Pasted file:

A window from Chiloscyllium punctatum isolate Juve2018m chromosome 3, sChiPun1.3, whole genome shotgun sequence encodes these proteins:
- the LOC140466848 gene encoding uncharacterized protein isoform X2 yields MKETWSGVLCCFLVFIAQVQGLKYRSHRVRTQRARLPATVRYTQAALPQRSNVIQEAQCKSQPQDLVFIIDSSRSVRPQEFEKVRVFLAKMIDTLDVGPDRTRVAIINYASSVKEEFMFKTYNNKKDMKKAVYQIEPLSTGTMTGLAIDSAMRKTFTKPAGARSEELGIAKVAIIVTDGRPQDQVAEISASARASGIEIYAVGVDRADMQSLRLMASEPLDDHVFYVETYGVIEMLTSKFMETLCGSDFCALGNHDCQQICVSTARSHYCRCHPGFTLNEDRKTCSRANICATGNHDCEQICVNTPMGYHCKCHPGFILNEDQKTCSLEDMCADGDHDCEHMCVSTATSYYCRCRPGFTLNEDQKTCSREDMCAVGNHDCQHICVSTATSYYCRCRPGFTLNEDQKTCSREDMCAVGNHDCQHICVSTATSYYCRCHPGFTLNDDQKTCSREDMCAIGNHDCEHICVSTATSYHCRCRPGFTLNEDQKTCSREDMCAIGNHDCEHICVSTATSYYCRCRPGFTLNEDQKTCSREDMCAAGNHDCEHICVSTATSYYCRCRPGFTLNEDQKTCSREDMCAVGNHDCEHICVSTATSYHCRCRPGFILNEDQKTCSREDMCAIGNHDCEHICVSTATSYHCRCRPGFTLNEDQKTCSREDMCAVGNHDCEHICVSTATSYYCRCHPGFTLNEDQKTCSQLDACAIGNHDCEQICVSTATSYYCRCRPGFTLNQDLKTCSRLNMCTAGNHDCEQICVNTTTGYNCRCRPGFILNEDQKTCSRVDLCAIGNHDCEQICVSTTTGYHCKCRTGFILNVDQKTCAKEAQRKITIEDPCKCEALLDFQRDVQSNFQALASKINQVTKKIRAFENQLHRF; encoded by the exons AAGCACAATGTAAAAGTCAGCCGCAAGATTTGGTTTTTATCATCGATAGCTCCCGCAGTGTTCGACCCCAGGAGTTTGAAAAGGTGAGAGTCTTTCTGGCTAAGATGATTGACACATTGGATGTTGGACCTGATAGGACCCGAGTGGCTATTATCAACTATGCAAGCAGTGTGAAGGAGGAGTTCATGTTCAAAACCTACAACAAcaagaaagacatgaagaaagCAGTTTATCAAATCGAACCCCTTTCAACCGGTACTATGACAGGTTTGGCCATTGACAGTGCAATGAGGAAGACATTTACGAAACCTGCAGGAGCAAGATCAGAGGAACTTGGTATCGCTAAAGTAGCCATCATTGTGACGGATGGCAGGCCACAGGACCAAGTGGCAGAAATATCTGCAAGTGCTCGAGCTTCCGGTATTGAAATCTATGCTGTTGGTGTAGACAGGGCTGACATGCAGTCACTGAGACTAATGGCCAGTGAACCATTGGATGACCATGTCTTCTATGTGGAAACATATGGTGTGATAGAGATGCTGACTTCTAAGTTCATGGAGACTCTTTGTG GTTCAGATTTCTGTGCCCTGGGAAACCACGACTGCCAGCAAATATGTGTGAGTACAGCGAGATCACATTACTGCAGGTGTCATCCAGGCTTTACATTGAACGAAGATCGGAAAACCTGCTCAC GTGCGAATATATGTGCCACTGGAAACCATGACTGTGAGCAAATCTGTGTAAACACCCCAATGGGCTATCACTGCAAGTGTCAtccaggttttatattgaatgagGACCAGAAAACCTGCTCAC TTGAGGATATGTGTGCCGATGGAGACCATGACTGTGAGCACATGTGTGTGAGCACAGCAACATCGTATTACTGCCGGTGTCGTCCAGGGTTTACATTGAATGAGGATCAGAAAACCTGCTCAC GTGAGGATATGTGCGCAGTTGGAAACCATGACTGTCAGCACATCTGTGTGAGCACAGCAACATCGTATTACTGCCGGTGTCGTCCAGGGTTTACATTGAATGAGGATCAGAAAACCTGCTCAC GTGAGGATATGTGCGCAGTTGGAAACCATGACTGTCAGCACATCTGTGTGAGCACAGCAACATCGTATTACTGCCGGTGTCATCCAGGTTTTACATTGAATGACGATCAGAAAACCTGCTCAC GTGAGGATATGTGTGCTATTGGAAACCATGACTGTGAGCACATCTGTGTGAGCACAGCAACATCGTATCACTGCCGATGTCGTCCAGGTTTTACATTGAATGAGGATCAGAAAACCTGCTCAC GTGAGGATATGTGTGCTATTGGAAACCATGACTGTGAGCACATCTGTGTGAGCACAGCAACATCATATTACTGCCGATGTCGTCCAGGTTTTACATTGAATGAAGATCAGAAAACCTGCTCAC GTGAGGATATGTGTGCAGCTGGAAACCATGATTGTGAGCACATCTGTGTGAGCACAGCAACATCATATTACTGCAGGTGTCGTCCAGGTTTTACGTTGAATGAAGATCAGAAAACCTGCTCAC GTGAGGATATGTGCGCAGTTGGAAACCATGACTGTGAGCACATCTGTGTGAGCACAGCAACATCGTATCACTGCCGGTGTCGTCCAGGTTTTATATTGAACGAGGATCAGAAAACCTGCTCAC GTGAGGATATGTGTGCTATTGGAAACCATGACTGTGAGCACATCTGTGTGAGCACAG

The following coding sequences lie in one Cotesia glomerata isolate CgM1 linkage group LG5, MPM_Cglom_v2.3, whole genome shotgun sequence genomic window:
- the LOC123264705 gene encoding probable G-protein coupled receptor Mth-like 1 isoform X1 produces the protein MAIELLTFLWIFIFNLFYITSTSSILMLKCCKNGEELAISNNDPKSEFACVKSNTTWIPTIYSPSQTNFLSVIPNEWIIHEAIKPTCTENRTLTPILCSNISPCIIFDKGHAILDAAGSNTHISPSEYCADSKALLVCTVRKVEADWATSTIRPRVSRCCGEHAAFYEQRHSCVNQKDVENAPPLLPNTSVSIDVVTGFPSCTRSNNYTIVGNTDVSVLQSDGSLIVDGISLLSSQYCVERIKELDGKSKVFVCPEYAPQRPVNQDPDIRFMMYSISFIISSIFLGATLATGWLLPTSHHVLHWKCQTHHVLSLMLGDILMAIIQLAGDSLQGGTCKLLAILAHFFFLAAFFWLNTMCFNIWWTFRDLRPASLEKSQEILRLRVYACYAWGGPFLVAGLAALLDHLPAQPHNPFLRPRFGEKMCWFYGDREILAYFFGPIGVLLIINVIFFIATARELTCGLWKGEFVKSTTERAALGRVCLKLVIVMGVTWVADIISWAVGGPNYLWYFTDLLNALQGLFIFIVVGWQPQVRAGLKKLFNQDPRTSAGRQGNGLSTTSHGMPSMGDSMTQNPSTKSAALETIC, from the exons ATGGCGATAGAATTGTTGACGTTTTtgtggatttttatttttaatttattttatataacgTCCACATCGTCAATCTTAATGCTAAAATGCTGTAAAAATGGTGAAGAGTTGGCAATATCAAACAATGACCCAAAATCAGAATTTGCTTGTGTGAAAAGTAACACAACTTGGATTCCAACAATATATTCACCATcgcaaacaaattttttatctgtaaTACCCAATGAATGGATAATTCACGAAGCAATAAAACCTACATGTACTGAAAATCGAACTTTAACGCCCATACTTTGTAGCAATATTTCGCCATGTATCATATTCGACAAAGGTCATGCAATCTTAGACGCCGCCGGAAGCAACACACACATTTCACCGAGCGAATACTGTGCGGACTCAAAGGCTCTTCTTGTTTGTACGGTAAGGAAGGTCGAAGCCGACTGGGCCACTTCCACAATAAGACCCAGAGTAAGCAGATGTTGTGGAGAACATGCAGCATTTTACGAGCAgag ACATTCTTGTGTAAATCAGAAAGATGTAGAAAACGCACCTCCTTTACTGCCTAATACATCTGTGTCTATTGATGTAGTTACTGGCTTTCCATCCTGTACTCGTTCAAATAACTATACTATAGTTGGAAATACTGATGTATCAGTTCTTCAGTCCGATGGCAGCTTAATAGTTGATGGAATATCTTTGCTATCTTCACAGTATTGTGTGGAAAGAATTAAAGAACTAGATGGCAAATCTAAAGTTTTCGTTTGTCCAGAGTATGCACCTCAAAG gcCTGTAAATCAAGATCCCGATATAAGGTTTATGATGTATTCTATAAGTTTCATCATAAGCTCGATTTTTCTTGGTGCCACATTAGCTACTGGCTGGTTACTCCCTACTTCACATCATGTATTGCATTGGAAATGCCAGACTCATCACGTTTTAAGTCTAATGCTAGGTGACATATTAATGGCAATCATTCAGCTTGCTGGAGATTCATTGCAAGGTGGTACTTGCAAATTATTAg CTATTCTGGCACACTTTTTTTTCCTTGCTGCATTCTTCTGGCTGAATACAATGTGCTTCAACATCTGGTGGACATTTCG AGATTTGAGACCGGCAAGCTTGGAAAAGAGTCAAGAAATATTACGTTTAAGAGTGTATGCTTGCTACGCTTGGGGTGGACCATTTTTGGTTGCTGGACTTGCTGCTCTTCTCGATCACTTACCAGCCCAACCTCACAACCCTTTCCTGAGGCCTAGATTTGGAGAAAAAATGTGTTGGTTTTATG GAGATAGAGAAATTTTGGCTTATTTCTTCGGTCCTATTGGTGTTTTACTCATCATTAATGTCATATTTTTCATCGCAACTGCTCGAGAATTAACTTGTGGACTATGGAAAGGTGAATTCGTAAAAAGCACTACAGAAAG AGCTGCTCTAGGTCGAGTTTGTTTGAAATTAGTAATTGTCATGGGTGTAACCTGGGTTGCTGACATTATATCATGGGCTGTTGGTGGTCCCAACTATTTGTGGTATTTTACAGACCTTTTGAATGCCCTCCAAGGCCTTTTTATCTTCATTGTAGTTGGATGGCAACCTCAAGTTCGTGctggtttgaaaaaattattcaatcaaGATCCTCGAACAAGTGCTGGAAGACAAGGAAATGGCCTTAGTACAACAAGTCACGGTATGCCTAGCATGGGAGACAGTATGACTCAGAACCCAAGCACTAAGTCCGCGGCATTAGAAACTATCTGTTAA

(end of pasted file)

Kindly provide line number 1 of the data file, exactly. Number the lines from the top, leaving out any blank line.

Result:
A window from Chiloscyllium punctatum isolate Juve2018m chromosome 3, sChiPun1.3, whole genome shotgun sequence encodes these proteins: